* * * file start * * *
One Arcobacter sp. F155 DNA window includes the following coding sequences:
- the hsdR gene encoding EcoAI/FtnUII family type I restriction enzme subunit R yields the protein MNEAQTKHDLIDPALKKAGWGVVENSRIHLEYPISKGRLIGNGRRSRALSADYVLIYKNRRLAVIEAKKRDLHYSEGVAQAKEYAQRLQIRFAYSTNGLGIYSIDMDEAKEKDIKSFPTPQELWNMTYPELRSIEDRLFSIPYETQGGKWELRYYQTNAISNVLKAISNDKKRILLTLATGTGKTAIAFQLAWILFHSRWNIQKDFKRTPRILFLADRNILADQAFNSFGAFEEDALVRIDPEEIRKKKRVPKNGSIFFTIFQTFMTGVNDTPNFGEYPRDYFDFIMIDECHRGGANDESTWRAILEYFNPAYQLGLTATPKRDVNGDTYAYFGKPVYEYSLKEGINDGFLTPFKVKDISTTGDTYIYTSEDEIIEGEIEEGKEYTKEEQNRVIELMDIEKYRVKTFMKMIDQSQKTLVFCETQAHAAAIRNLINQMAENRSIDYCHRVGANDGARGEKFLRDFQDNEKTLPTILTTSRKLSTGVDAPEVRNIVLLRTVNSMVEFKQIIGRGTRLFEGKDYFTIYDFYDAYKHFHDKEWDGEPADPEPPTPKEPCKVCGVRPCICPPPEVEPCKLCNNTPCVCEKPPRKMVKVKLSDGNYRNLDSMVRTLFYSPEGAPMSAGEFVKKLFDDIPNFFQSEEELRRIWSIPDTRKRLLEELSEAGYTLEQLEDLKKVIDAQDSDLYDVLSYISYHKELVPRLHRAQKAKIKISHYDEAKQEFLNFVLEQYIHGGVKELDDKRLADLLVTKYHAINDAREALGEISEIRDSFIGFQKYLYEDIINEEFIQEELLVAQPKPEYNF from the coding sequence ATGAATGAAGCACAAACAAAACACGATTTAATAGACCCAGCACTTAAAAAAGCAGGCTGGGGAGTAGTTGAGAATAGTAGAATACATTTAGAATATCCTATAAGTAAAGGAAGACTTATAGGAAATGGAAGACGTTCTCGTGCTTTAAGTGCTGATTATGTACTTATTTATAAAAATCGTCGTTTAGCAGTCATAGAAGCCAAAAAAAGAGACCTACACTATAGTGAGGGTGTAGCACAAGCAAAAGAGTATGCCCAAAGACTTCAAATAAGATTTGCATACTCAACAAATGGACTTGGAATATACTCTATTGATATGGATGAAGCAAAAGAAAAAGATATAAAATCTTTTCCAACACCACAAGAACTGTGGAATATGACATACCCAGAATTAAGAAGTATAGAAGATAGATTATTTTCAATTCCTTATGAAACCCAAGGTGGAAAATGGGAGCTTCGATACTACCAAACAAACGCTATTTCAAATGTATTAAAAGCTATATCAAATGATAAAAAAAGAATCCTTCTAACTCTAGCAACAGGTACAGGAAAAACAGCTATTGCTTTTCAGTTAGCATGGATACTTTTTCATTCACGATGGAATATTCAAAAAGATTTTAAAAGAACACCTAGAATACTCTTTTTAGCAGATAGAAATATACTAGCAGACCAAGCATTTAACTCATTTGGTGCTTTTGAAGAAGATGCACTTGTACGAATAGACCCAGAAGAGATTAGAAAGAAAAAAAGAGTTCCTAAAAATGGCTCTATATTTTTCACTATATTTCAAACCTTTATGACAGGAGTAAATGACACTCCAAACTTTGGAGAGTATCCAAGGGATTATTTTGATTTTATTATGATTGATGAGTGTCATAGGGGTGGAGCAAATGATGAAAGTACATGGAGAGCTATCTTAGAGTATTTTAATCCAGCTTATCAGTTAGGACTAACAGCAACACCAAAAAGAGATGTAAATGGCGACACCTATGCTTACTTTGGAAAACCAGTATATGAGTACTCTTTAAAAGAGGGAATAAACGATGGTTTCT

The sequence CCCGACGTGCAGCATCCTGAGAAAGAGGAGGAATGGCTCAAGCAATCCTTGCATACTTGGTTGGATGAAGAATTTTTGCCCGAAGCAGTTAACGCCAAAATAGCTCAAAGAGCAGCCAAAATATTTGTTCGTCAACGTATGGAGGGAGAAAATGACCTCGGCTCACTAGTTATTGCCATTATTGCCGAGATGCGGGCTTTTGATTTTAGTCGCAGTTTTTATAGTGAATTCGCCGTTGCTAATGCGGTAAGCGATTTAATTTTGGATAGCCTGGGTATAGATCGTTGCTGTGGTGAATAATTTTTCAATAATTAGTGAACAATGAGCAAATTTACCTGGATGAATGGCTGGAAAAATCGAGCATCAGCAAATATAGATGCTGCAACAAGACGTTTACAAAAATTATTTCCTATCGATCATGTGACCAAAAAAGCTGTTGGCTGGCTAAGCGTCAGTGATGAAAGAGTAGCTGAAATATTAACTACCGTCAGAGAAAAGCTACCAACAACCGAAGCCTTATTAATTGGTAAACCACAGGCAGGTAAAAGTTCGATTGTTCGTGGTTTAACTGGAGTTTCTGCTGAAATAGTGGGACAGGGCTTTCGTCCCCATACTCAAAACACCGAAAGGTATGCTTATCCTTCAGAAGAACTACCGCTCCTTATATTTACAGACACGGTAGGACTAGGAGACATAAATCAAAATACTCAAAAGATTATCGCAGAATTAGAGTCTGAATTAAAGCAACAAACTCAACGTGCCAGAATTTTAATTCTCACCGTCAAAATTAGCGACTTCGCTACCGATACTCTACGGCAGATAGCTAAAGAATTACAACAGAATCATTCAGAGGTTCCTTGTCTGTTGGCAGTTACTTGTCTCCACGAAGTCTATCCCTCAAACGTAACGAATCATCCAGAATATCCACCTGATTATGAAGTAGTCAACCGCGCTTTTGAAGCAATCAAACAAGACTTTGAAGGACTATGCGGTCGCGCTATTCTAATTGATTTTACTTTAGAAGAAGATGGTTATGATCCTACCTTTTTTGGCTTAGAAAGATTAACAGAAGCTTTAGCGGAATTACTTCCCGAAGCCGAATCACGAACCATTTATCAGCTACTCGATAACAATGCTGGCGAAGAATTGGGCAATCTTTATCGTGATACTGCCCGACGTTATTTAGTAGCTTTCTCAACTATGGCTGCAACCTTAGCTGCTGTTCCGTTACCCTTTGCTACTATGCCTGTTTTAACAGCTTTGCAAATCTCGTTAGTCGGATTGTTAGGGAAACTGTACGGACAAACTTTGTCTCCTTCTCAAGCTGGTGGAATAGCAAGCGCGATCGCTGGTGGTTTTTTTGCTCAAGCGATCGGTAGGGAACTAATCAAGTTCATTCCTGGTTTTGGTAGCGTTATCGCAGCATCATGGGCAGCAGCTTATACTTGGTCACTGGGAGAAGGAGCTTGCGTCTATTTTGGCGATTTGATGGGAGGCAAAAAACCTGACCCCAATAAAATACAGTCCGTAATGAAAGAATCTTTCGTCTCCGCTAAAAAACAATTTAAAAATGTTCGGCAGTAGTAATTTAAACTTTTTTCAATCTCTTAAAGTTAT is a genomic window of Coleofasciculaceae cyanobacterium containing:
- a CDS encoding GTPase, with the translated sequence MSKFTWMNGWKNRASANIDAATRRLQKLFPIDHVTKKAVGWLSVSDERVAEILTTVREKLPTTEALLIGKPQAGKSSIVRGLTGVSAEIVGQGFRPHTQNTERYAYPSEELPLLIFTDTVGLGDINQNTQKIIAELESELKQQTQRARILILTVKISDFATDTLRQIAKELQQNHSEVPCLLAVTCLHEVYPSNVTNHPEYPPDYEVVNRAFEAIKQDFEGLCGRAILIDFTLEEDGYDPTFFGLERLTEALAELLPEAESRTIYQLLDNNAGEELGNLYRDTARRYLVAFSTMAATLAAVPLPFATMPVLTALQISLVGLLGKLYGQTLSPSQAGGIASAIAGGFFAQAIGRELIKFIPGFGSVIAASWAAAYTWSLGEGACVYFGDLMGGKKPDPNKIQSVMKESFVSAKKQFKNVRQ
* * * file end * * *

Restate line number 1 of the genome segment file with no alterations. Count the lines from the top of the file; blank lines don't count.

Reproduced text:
One Arcobacter sp. F155 DNA window includes the following coding sequences: